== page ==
NYC Obama Volunteers Watch Polls; Some Believe ‘Purge’ Implemented in PA
A third year law student identifying himself as Andrew was working outside a poll in South Philly earlier today. He said he was one of “about 200” volunteers the Obama Campaign bussed down to Pennsylvania to help protect voters who have problems at the polls. He said there were no problems at the poll at 13th and Jackson Streets, as he stood alongside a volunteer with the Republican City Committee, who also reported no problems.
The bus was part of a My.BarackObama.com event, which noted, “turning out ALL our Pennsylvania voters on election day. The work we’ve been doing all year comes down to this one day, and Pennsylvania is counting on New York volunteers to help the President win.” He greeted voters as they walked into the polls and thanked them for voting as they left, but did not openly identify as an Obama volunteers with any clothing items or what-have-you.
Andrew said he believed there were volunteers with the Obama campaign at almost every polling station in Philadelphia.
The buses left early this morning, went all over Pennsylvania, and are heading back to Manhattan at 8 p.m., when the polls close.
But there doesn’t seem to be much those volunteers can do, at least now, about problems being reported at the polls.
Some are wondering if there was an unreported voter purge in Pennsylvania—that’s what the Election Protection Coalition told Mother Jones, at least — due to the number of provisional ballots that have had to be cast in Philadelphia and other cities and Democratic strongholds across Pennsylvania, a state which seemed to come into play over the past week.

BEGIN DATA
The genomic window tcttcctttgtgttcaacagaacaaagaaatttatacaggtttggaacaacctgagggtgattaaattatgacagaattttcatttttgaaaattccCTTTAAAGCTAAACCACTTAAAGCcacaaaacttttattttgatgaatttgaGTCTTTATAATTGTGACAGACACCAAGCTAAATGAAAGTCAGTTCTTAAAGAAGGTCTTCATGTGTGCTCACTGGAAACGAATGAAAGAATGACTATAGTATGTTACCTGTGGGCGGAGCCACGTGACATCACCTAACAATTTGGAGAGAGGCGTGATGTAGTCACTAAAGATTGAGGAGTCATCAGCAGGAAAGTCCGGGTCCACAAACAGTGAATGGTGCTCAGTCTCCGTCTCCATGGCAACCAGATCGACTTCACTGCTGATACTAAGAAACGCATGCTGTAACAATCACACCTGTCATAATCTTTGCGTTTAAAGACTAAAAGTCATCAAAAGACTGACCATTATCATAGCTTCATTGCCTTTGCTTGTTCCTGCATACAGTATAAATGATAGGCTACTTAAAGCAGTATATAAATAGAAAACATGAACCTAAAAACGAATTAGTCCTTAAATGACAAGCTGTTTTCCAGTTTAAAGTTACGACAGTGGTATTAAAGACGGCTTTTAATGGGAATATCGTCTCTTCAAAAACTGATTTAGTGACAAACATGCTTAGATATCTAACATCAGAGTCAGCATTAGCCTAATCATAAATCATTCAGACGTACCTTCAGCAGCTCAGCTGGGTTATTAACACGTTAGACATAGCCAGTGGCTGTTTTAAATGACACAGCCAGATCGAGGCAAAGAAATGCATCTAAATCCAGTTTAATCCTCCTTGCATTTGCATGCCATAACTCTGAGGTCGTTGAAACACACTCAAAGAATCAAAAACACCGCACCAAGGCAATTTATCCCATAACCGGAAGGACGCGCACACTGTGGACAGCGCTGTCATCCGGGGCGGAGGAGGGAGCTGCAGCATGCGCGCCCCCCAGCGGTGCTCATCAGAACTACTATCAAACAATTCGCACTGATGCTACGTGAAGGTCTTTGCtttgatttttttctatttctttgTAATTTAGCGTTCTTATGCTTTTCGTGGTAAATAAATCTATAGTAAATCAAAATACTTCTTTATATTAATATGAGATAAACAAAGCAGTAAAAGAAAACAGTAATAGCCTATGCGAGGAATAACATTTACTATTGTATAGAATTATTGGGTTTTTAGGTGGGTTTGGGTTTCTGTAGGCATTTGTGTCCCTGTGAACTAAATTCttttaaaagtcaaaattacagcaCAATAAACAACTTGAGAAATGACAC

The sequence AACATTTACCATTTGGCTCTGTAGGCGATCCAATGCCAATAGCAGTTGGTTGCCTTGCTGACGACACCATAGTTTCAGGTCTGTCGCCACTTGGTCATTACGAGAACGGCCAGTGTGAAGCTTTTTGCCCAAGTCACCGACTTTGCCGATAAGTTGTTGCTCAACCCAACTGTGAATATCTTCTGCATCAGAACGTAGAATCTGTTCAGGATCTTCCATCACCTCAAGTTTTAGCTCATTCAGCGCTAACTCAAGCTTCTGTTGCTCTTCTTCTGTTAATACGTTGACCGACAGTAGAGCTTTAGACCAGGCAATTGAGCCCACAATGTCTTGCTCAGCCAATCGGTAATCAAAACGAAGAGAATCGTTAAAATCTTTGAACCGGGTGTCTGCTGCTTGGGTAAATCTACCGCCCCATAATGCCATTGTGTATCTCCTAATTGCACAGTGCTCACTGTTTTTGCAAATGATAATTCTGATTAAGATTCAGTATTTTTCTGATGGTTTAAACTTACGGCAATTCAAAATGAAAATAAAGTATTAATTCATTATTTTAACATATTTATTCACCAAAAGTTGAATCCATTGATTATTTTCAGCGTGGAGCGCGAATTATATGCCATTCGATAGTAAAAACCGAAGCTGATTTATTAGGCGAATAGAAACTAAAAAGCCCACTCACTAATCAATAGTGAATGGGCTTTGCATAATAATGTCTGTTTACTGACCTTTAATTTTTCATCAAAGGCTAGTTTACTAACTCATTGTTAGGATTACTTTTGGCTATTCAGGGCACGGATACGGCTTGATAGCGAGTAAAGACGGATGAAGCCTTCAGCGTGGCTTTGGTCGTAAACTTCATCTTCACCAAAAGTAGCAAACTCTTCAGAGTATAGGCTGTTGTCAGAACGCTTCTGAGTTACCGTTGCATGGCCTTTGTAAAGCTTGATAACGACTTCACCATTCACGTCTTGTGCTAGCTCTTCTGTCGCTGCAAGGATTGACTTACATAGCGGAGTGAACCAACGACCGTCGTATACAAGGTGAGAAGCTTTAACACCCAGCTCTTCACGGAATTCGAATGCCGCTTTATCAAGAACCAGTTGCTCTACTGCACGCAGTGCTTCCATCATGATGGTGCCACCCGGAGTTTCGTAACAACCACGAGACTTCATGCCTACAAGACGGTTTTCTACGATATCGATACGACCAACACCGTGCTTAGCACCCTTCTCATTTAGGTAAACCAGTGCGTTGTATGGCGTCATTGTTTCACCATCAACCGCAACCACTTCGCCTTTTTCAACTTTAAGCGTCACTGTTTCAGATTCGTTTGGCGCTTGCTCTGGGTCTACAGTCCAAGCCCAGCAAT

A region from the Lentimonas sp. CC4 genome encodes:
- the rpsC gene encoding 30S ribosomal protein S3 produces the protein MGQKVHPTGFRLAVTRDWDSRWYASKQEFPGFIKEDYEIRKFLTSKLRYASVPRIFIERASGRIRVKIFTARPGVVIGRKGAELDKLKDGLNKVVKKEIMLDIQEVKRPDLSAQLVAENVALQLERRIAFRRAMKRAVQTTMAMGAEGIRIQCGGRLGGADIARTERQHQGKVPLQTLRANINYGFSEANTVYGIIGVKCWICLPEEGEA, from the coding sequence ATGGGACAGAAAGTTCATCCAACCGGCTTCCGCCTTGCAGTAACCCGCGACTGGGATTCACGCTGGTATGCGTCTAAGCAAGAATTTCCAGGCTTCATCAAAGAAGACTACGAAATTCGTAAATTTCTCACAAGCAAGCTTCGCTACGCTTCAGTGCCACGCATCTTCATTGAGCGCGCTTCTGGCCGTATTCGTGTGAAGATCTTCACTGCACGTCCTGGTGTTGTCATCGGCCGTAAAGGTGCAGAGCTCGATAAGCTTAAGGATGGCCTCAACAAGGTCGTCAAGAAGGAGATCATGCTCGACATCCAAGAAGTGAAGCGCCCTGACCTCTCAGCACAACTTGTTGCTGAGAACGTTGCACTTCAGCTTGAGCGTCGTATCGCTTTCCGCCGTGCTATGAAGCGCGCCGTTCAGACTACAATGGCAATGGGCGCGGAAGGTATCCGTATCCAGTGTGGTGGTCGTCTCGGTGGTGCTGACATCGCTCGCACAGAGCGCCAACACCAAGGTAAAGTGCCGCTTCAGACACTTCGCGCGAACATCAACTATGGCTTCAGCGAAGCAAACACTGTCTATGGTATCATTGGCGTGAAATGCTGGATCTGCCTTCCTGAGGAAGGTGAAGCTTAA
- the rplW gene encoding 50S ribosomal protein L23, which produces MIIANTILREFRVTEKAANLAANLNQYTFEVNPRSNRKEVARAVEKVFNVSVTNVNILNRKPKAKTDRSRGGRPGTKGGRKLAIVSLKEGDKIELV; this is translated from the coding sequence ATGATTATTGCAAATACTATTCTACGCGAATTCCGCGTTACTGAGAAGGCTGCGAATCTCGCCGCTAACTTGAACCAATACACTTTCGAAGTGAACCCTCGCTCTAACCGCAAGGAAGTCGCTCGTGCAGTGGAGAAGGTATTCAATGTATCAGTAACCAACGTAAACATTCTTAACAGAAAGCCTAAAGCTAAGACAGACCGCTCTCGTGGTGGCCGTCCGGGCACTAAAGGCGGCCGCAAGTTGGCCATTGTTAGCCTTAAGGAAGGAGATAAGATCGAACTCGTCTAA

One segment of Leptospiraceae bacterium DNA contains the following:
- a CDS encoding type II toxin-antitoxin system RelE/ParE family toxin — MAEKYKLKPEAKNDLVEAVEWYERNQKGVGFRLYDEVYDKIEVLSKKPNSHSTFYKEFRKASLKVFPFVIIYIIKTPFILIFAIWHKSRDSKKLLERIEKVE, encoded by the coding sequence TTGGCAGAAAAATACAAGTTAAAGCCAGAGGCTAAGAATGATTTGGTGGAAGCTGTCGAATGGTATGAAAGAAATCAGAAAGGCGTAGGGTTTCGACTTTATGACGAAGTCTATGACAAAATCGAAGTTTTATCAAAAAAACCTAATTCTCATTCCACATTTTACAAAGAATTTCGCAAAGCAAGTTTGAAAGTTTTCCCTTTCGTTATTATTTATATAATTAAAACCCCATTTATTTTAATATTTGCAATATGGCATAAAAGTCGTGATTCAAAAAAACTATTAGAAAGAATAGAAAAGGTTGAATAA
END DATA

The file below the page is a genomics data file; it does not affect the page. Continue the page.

As Mother Jones reports:
“We suspect there has been an unreported purge of voters in Pennsylvania,” said Barbara Arnwine, head of the Lawyer’s Committee for Civil Rights. There are “too many voters being affected by this for us to think it’s voter error or voter confusion,” Arnwine said.
This is in addition to Voter ID confusion being reported throughout the state. According to the Pittsburgh Post-Gazette, “Meredith McCoy of the Lawyers’ Committee for Civil Rights Under Law said many polling sites do not have newly registered voters in their poll books, forcing provisional ballots to be cast across Pittsburgh. In PA, those ballots are counted several days after the election on a county-by-county basis: if a voter was forced to vote provisionally after not being found on the rolls, it is up to election officials to determine their eligibility, though if it’s a photo ID issue (new voters in PA today were required to show it) it is up to the voter to provide local elections officials with ID proof in coming days.”
Voting closes at 8 p.m. Which means you must be on line to vote by then.